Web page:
The all-new 2019 GMC Sierra 1500 arrived with many new items in tow, but one of the most notable was the brand’s MultiPro tailgate — a hinge-heavy piece of hardware capable of assisting box entry, acting as a workshop, serving up drinks, or blasting tunes.
For an automaker that criticized Ford so-called “Man Step,” MultiPro was akin to one of those staircase escalators for geriatric homeowners. Still, it possessed strong marketing potential, and it might soon appear on bowtie-badged trucks.
When our grandchildren ask about the Great Pickup Wars of 2019, we will have no shortage of stories with which to regale them. OEMs are assaulting each other on all fronts, from half-ton opulence to heavy-duty torque ratings.
Battle is now being waged at the business end of pickups, as well. After watching GMC introduce a MultiPro tailgate that flips and folds like so much origami, Ram is jumping into the fray with its own variation of the same theme.
Say you’re planning on hauling items of uneven length in your next full-size pickup. Eventually, everyone does. Those extra-long pieces of lumber, a disassembled bed frame, tubing, you name it, would normally poke out the top of the bed, resting on a closed tailgate.
Not in the 2019 Ram 1500, it seems.
Spy photos of the next-generation Ram full-sizer reveal a very suspicious seam in the vehicle’s tailgate, and there should be no mystery as to what it means.
This just happened. (photo courtesy: Ram)
Most design students don’t consider Peak Oil in their studies, but The Reckoning was on my reading list back then. While Peak Oil is tangentially connected to car design, we clearly reached Peak Emblem.
It cannot get any worse than what’s being introduced in Chicago this week.
Yesterday’s post on Texas Tailgate Theft definitely struck a nerve with this Native Texan, especially the NCIB’s Quote:
“Since a tailgate theft takes just seconds to accomplish, consumers might consider using an after-market security device, such as a hinge lock to thwart criminals.”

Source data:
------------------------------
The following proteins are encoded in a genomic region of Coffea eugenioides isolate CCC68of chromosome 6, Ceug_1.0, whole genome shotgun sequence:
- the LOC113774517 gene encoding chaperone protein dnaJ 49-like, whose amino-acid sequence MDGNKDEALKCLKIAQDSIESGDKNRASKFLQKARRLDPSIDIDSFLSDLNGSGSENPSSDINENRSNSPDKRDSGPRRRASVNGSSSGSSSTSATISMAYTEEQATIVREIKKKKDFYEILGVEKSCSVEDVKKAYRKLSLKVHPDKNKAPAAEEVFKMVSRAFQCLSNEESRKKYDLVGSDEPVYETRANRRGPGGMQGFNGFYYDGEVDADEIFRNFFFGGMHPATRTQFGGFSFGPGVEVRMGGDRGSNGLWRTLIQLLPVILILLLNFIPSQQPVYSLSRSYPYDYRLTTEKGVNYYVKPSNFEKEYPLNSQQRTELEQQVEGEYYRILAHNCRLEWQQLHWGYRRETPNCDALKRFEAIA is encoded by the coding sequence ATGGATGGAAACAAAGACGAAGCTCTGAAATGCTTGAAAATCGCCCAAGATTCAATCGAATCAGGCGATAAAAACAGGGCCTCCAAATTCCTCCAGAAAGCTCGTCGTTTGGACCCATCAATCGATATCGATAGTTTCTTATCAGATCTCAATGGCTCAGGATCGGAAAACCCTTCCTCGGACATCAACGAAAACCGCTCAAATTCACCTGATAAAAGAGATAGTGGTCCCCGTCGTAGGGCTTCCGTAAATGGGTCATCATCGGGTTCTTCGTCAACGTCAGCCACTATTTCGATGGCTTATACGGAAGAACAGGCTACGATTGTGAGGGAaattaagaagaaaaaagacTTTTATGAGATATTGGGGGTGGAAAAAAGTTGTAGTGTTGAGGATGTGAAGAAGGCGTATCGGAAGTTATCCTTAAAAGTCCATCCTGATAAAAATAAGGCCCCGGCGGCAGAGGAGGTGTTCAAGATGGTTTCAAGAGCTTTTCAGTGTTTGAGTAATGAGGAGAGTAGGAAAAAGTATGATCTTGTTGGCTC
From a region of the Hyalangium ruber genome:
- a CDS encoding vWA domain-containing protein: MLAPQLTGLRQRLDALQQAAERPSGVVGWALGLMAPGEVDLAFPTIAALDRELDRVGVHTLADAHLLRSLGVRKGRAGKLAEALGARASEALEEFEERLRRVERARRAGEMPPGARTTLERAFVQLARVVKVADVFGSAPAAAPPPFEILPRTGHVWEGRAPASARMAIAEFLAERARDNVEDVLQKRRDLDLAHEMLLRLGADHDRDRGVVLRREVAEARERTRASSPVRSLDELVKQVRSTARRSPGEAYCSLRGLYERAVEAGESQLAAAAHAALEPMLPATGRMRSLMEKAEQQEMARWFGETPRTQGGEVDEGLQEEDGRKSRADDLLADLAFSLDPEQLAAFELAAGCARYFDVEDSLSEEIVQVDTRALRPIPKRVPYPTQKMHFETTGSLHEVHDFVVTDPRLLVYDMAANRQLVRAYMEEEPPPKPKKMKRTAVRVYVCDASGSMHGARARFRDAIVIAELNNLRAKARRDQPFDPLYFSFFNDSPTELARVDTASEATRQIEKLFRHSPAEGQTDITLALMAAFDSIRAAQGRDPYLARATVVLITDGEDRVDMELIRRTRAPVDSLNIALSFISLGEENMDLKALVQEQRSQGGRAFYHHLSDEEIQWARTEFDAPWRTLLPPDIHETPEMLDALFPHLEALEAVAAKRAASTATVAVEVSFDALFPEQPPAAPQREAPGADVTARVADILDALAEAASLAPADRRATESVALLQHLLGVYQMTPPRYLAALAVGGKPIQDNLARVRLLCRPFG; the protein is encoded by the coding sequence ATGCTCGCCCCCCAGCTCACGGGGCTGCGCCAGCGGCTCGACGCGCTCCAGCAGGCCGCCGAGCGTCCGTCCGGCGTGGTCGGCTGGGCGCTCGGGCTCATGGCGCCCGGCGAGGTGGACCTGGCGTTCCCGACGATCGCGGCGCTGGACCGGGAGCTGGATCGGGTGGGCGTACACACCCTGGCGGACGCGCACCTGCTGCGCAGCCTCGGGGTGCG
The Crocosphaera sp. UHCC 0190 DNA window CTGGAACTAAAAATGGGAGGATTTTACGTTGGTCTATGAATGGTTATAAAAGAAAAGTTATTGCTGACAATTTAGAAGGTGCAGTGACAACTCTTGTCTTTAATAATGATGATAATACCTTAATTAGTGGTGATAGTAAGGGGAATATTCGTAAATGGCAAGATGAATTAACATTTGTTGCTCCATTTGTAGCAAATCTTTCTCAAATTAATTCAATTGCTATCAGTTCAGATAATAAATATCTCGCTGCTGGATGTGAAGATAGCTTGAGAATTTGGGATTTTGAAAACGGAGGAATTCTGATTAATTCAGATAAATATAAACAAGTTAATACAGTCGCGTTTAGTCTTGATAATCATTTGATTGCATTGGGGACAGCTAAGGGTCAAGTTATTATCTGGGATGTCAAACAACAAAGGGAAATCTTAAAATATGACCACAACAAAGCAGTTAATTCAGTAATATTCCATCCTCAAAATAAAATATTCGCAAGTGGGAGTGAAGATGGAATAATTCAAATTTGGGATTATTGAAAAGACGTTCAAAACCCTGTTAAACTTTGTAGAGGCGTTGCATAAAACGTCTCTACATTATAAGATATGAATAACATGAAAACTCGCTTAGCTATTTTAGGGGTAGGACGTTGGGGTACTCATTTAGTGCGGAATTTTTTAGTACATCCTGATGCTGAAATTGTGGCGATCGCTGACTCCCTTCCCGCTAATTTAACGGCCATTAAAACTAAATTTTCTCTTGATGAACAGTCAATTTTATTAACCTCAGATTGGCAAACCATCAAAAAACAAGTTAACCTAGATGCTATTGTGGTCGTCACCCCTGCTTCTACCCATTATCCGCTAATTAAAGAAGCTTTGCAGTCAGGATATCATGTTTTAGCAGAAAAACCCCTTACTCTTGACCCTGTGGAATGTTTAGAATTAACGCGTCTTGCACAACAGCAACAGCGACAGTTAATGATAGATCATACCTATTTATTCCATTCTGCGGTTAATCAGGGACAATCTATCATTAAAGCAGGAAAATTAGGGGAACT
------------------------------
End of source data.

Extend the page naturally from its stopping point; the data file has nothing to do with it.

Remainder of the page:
Yeah, not quite…
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- Anonymous My dad drove an 84 LTD. He always bragged about how special it was. Interesting to see that again.
- Conundrum Here's how much Ford had to do design-wise with that engine in the article's lead picture.Zero. It was a Cosworth when Cosworth was still original Cosworth, over 30 years ago. The engine shown is a development of the original DFV. Ford paid to have its name on the cam covers for decades.I wonder who Ford will get to design this proposed new F1 engine for 2026. Because sure as hell, they don't have the in-house talent to do it themselves.
- Sayahh Story idea or car design competition: design a compact sedan, a midsize sedan, coupe and/or wagon specifically for people 6'4" through 7'2". Not an SUV nor a crossover nor a raised chassis like the US Toyota Crown or Subaru Outback.
- Sayahh I only check map app only when absolutely necessary and only at a red light. An observation: lots of ppl leave 2 car lengths (or more) between themselves and the car ahead of theirs so that they can text or check the internet (because they are afraid they might roll forward and hit the car in front of them?) This drives me crazy because many ppl do it and 3 cars will take up almost 7 car lengths and ppl cannot get into the left turn lane when it's bordered by a cement "curb." Worse is when they aren't even using their phone and have both hands on the stewring wheel and waiting for the green light. Half a car length is enough, people. Even one car length is too much, but 3 or 4 car lengths? At 40 MPH, maybe, not at 0 MPH please.
- 6-speed Pomodoro My phone never leaves my pocket while driving. This is fine in my daily with bluetooth and also fine in my classic car, but people get mad in a hurry that I'm ignoring them.